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Ineffective Cancer Pain Management Analyzed

Ineffective Cancer Pain Management Analyzed

A new study found that lack of adherence to pain medication regimens and inadequate analgesic prescriptions are the main reasons cancer patients do not achieve adequate pain relief. The study observed cancer patients in their homes in order to determine whether they were adhering to the pain management regimens prescribed by their doctors. Researchers from the Schools of Nursing, Medicine, and Pharmacy at the University of California in San Francisco (UCSF) conducted the study, which was reported in the Journal of Clinical Oncology (19:4275-4279, 2001).

"The old message was people weren’t taking their pain medication because of fear of addiction," said Christine Miaskowski, RN, PhD, professor and chair of the department of physiological nursing at UCSF. "Our study debunks that explanation, and found that the side effects caused by most opioid analgesics were a key reason why cancer patients did not adhere to their pain medication regimen." Patients in the study told researchers that they would rather experience pain than deal with the side effects of the medications (such as constipation and sedation).

Repeated Reassessment Required

According to an accompanying editorial by Jamie von Roenn, MD, professor of medicine at Northwestern University, "Lack of adequate knowledge or assessment of pain management by physicians is suggested by the pattern of analgesic prescriptions. Effective pain management requires repeated assessment and adjustments in dosage."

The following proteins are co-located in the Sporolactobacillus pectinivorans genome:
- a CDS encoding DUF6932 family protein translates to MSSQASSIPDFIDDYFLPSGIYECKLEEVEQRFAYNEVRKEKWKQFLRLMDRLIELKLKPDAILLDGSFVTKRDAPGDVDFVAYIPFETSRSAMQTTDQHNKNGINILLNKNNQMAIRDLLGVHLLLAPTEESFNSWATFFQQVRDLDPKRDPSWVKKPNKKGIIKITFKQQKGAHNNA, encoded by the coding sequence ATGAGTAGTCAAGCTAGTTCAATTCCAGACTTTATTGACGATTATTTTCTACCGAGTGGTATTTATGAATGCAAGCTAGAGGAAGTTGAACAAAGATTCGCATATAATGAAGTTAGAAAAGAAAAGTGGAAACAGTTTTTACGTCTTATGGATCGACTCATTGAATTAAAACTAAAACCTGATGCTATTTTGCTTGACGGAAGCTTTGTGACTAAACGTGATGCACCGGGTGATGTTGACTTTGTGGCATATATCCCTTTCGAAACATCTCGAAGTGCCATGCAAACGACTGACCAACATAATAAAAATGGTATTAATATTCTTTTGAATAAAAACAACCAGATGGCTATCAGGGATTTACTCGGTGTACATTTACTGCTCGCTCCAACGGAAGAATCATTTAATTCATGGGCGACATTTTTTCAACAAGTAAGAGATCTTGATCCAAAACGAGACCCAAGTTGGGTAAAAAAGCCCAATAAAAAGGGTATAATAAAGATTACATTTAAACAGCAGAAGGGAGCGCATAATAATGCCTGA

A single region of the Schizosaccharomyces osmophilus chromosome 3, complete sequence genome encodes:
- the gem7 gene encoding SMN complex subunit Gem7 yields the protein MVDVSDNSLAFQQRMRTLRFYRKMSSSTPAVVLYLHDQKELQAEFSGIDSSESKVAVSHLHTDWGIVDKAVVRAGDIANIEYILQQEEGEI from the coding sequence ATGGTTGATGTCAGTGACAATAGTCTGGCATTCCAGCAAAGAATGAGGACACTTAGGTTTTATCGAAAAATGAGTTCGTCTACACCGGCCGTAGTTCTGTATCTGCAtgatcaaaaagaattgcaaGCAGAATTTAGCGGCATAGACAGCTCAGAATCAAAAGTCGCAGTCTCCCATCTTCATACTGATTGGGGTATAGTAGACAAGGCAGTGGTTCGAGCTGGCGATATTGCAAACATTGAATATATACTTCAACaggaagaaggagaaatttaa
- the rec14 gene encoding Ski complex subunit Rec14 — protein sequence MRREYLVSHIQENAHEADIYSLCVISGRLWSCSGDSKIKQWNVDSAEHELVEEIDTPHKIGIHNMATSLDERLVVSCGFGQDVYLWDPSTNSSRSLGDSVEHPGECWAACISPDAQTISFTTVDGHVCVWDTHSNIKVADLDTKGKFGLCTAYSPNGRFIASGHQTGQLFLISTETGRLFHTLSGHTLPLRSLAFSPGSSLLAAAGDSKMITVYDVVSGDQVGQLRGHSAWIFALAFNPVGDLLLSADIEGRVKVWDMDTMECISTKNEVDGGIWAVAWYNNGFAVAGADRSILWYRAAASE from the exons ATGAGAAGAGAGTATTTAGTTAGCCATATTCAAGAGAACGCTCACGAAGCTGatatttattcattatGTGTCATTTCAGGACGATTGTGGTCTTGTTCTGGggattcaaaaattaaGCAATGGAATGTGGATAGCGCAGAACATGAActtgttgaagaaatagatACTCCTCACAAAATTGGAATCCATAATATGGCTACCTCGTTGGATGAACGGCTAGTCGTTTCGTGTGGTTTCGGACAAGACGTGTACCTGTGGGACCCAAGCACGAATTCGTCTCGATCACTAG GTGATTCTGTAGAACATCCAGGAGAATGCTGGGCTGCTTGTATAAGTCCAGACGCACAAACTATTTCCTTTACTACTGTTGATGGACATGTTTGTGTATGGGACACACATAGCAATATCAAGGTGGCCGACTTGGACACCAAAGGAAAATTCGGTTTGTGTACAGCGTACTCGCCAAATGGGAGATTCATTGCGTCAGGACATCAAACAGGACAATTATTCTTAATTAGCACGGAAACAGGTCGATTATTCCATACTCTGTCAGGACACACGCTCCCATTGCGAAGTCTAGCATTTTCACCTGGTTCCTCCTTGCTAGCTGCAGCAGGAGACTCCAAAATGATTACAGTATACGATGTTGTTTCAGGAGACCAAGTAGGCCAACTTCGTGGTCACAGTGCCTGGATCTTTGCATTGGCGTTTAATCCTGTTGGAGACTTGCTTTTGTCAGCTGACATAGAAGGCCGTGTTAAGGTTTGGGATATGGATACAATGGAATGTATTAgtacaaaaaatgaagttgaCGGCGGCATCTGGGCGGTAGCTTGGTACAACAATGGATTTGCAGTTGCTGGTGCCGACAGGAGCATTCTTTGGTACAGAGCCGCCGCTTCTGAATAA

The randomized 5-week study included 65 adult patients with baseline pain and evidence of bone metastases. Patients rated their level of pain intensity and recorded their pain medication intake daily. Adherence rates were calculated weekly. Overall, adherence rates ranged from 84.5% to 90.8% for around-the-clock analgesics and 22.2% to 26.6% for as-needed analgesics. There were no significant changes in adherence rates, pain intensity, or duration of pain during the course of the study.

Federal guidelines recommend that all cancer patients with chronic pain be prescribed an around-the-clock analgesic regimen, as well as a short-acting supplement for breakthrough pain. However, not all patients received both types of medication. In the study, 13.9% of patients were prescribed opioid analgesics on an around-the-clock basis, 56.9% were prescribed opioid analgesics on an as-needed basis, and 29.2% were prescribed both around-the-clock and as-needed analgesics. "Poor adherence may, therefore, in part reflect the lack of relief from inadequate analgesic prescriptions," said Dr. von Roenn.

Dr. Miaskowski also stressed the need for patients to talk to their physicians about the management of side effects.

 
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